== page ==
But Paul — quite the veteran of the stage even at this young age — sides with Yoko.
Paul: “What’s the use of an audience? The use of an audience is like… for you, it’s out of sheer charity to play to them because you love them. Or for you to collect ticket money, or to get a reaction between you, for the sake of your shows. But look the thing is then, that’s presuming that we’re not enough for a show. That presupposes there’s really not enough in the four of us, that you really have to pan off on to a postman.”
Enter George Martin, who joins Team MLH after some indistinguishable crosstalk.
Martin: “The whole point about the audience is to give you something when you’re performing.”
MLH: “Like an actor on stage”
George Harrison is there too, and at this point, I think he says that “It’ll be just our luck to get a lot of cunts in there [at the show].” Perfectly reasonable thought.
Lindsay-Hogg gets things back on point, reminding the band that once they’re on a stage, they’re performers.
MLH: “And you got to have something to do it to. Of some sort, either a camera or real people, I think.”
Yoko: “Empty chairs would be much more dramatic. I mean 20,000 empty chairs!”
MLH: “Looks like they haven’t bought any tickets!”
Paul: “Look, nobody’s going to think that way. Nobody’s going to think that haven’t bought any tickets.”
After agreeing with Paul, Yoko says people are wondering what makes up the audience in this post-Beatlemania world before continuing to pitch the actual lack of an audience.
Yoko: “It should be like the invisible, nameless everybody in the world, instead of some teenager or something, and they say, ‘Oh, so they still have that teenage audience.’ Or if you have costumed people they say, ‘Oh, that’s the audience now.’ It’s very dangerous.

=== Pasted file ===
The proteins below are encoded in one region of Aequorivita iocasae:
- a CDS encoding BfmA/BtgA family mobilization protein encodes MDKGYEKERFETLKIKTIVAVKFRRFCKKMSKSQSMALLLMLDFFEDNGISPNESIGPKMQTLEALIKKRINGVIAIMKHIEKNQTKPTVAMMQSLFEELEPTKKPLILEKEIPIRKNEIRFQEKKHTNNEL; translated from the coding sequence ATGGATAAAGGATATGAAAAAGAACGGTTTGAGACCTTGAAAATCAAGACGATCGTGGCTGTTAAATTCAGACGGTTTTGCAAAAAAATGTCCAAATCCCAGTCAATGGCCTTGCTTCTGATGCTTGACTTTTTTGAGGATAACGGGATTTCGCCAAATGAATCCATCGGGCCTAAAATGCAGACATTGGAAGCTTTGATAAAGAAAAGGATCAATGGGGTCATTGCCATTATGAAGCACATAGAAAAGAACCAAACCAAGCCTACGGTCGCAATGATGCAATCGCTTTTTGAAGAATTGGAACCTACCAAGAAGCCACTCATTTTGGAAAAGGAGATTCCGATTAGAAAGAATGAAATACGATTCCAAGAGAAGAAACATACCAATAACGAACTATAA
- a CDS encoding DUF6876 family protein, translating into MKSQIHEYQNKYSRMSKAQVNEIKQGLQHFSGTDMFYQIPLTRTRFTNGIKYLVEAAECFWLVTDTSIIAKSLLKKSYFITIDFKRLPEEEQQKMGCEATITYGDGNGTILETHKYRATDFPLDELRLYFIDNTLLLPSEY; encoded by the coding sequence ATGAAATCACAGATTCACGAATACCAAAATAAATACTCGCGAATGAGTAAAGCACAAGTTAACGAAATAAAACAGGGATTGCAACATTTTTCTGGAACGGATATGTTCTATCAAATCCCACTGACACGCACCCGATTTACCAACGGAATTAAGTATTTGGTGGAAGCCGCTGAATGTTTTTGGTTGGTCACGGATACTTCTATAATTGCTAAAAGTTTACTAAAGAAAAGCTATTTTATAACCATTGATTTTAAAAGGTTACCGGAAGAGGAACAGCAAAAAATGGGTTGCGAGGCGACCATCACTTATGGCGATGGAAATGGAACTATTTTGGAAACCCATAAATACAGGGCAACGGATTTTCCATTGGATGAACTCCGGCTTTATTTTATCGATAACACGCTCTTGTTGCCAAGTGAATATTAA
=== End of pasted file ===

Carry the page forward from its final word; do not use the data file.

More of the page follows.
“[With empty chairs], now you have audience in every heart in the world, you see? It’s very bad to limit it.”
The diplomatic Lindsay-Hogg says he does like the idea. But…
MLH: “That sounds to me more, though, like five minutes rather than 15 minutes. Because you’re right — what we do want to attack is all over the world. It oughtn’t be anymore the kids that queue up outside the gate, it ought to be the whole world. And that was one of the things we tried to get on Jude [the Hey Jude promo clip, directed by Lindsay-Hogg nearly to the day four months prior at these very same Twickenham Studios].”
Oh, that’s OK, says Paul, since “we’re doing two shows, aren’t we? We’re taping the shows on the Sunday and the Monday, aren’t we?”
Sunday and Monday shows. Of course.
And here we have the sessions in a nutshell: The band is doing a show with songs they can’t agree on and haven’t finished writing and at a location — possibly international — that hasn’t been determined. BUT. They do know they’re taping two shows, to the point where they know it’s a Sunday and a Monday. The devil’s in the details, not only in her heart, it appears.
Tune in next post, where we continue this Jan. 6, 1969, conversation about the forthcoming show.